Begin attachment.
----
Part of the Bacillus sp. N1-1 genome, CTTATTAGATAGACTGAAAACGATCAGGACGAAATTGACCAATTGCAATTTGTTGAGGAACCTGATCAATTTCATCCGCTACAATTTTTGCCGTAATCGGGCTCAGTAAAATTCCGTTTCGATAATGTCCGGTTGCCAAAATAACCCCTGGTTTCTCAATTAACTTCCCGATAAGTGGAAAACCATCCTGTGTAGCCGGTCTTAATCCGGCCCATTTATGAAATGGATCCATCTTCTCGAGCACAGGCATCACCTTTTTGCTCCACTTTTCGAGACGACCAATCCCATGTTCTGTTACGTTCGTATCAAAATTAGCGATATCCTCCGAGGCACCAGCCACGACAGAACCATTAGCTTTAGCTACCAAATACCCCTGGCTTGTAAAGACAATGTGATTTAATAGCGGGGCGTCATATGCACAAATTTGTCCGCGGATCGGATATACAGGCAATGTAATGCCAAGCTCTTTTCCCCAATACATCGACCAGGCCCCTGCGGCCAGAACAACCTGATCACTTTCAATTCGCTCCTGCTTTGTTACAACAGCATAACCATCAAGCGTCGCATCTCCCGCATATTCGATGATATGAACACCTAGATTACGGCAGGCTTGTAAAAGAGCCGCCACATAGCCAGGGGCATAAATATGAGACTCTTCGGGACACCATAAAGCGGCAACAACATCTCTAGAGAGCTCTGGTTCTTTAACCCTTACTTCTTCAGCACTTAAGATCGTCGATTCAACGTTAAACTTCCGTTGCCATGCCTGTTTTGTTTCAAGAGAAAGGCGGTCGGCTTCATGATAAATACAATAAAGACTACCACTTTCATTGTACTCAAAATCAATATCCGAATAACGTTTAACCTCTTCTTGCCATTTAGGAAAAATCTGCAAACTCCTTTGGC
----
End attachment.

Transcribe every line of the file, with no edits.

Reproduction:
Part of the Bacillus sp. N1-1 genome, CTTATTAGATAGACTGAAAACGATCAGGACGAAATTGACCAATTGCAATTTGTTGAGGAACCTGATCAATTTCATCCGCTACAATTTTTGCCGTAATCGGGCTCAGTAAAATTCCGTTTCGATAATGTCCGGTTGCCAAAATAACCCCTGGTTTCTCAATTAACTTCCCGATAAGTGGAAAACCATCCTGTGTAGCCGGTCTTAATCCGGCCCATTTATGAAATGGATCCATCTTCTCGAGCACAGGCATCACCTTTTTGCTCCACTTTTCGAGACGACCAATCCCATGTTCTGTTACGTTCGTATCAAAATTAGCGATATCCTCCGAGGCACCAGCCACGACAGAACCATTAGCTTTAGCTACCAAATACCCCTGGCTTGTAAAGACAATGTGATTTAATAGCGGGGCGTCATATGCACAAATTTGTCCGCGGATCGGATATACAGGCAATGTAATGCCAAGCTCTTTTCCCCAATACATCGACCAGGCCCCTGCGGCCAGAACAACCTGATCACTTTCAATTCGCTCCTGCTTTGTTACAACAGCATAACCATCAAGCGTCGCATCTCCCGCATATTCGATGATATGAACACCTAGATTACGGCAGGCTTGTAAAAGAGCCGCCACATAGCCAGGGGCATAAATATGAGACTCTTCGGGACACCATAAAGCGGCAACAACATCTCTAGAGAGCTCTGGTTCTTTAACCCTTACTTCTTCAGCACTTAAGATCGTCGATTCAACGTTAAACTTCCGTTGCCATGCCTGTTTTGTTTCAAGAGAAAGGCGGTCGGCTTCATGATAAATACAATAAAGACTACCACTTTCATTGTACTCAAAATCAATATCCGAATAACGTTTAACCTCTTCTTGCCATTTAGGAAAAATCTGCAAACTCCTTTGGC